We look to many of the more recent hotels, inspired and supported by new brands, boutique properties, new brands by established operators, etc where the hippest and coolest are seen at work and play, with uber thin laptops, drinking great coffee, knocking back tequila shots at 11 am on a Tuesday, or sipping hot chocolate. It is equally easy to not to be seen, to sink deeply into a shadowy well-weathered leather sofa, with latte and laptop at hand, no idea what the guest rooms are like, the corridors, or the lifts … The Main Lobby is enough, with its energy, ambience, available and accessible technology, and eclectic mix of seating groups, an experience enormously enhanced by great service. Ironically it is equally easy to go un-noticed when checking in as an everyday hotel guest. It is oh so very, very fashionable, comfortable, well worn, casual and so much like how we would like home to be, servants and all.

These hotels present quite different environments from those old fashioned, (and I write this with the greatest respect and fondness for ‘old fashioned’ – not intending any diminishing of merit) formal and grand places referred to earlier. Yet are they? In the past you were in a hotel because you were likely a guest, with a key (literally) to a room, with luggage and associated expectations, a “Resident Guest”. With the exception of the key – that remains so. However now there is another significant guest body, a completely different animal altogether, one who will probably never venture beyond the lobby, experience registration, use the elevator or walk along the Guestroom corridors, the modern “Transient Guest”.

We seem to have reached a place where Hotel Lobbies may be in danger of becoming so frenzied, so activated, so much a place for 24/7 social gathering, so successful …here is where my argument becomes fragile – successful, thus revenue generating, that they are now destinations in themselves, places in which to ‘be’, and to be ‘seen’. This lobby morphs from hip brunch meetings to high-energy night club.

Not every lobby, entrance, or circulation space needs to become this “destination” in itself, although I do believe we desire some sort of interior architectural expression at the point of arrival, a pause, a moment to gather our thoughts, our luggage, our confidence, we then walk in feeling like we know exactly what to do and where to go. Each can be luxurious, distinct and independent. A guest will respond to good flow where, upon arrival the walk to registration is clearly defined, the onward journey to the lifts clear, unburdened by luggage the choice to drop by the bar or sit in the lounge can be executed with ease, providing the experience of appearing as if having been here a hundred times before. Can both exist at the same time creating a journey and individualized experience allowing the guest to seek and discover places where they are most comfortable?  The ongoing changes in social and cultural patterns reflect in this apparent constant need for activity, entertainment, total immersion in sensory stimuli – our charge as designers is to create beautiful, luxurious, modern and thoughtfully designed spaces that meet these criteria and not only endure but challenge expectations. One goal of international hotel design must be to create environments that can foster diversity of learning and experience so that we as designers do not pigeonhole a guest or a brand.  If we are successful we avoid creating an expiration date for design and achieve the ‘holy grail’ of timeless design solutions.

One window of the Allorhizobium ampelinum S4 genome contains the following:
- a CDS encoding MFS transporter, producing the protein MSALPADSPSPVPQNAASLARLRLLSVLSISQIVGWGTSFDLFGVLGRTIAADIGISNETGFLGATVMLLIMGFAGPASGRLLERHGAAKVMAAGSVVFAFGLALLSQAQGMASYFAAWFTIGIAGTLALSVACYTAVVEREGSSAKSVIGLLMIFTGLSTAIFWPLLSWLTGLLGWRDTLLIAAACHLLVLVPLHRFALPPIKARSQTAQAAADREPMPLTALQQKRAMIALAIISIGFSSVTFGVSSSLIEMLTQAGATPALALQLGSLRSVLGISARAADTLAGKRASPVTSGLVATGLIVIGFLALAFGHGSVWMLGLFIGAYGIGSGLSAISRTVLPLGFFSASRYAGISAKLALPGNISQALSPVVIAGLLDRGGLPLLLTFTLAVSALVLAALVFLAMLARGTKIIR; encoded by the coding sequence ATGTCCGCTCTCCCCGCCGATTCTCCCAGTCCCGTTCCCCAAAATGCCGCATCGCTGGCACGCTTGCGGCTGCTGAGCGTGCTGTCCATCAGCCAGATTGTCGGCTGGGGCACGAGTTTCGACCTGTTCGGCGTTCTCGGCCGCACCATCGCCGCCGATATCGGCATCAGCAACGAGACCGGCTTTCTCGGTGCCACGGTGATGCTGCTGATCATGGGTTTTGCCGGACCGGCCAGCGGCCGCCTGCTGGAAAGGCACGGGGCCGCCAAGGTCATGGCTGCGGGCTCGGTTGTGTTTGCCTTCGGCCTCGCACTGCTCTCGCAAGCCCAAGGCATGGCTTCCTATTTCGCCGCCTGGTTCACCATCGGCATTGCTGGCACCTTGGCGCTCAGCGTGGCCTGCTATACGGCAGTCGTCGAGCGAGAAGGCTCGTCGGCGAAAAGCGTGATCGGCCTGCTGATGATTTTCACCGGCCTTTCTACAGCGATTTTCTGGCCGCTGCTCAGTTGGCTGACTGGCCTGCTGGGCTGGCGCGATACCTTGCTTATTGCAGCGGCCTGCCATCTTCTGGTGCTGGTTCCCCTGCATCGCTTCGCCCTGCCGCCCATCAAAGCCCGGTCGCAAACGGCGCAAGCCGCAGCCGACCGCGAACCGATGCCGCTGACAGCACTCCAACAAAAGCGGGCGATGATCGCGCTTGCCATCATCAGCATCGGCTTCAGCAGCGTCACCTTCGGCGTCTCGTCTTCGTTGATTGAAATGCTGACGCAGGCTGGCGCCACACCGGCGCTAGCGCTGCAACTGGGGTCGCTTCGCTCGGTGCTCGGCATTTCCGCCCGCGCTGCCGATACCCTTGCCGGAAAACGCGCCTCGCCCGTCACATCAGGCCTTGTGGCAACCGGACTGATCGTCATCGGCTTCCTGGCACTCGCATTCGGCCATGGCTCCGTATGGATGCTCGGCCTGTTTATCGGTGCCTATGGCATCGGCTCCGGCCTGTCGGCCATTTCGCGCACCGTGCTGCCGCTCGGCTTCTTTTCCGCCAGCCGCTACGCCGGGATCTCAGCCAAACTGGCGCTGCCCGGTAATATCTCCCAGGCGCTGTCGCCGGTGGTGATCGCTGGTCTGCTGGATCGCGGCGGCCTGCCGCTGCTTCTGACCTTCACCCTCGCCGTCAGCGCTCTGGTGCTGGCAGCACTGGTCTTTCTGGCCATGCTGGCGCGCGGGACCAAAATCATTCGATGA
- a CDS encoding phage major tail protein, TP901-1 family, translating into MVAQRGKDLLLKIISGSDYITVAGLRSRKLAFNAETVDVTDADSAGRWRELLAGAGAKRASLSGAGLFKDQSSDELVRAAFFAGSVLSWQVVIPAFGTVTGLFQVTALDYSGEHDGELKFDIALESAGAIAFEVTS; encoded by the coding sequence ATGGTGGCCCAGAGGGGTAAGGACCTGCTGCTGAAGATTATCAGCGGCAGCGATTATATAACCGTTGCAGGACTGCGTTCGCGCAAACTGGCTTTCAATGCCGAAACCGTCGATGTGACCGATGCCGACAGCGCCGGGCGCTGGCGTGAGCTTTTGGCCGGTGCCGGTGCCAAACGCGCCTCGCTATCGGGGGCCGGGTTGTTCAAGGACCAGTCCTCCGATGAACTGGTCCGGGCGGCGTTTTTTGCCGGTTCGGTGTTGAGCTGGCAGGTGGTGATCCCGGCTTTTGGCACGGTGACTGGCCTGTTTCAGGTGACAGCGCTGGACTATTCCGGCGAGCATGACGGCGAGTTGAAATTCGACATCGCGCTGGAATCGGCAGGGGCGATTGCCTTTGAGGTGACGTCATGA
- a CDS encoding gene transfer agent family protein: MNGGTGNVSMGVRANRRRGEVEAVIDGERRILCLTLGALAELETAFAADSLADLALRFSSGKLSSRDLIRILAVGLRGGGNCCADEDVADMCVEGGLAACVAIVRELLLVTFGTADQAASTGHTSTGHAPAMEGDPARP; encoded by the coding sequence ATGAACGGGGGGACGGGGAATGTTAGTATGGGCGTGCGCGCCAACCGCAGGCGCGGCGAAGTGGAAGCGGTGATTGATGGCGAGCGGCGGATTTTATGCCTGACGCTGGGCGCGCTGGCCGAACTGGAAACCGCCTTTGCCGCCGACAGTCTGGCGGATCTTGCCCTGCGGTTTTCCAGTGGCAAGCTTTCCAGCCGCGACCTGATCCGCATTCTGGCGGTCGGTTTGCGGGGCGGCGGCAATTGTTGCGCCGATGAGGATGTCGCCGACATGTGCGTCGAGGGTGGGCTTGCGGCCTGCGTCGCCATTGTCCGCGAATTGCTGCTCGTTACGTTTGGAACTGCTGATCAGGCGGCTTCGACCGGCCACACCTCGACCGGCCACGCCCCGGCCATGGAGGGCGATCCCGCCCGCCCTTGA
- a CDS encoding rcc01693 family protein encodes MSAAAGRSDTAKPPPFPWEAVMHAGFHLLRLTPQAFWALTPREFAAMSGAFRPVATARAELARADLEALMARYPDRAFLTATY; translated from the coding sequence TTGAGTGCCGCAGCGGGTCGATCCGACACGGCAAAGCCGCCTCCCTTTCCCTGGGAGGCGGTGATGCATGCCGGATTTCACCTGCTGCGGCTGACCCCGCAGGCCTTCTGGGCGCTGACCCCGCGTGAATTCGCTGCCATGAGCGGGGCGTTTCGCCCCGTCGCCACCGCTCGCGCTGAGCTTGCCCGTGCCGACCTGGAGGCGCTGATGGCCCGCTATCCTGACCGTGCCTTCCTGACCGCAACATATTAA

Wutai Resort Hotel

How different is that really from the ‘old days’, if we take the ‘fashion’ aspect out of the equation we get back to the basics of successful hospitality environments – good design supported by good service. Technology might hold the key to allowing both to coexist. Sensors and Mobile apps, which are being developed, will soon allow self check in and data driven infrastructure such as audio, mechanical and electrical systems the relationship of guests to the lobby would significantly change.


The designer now has a new toolkit from which to apply and test principles of place making that will help to distinguish experience in an increasing accessible world and to create space that can adjust to the individual to make each experience distinct and memorable for each and every guest.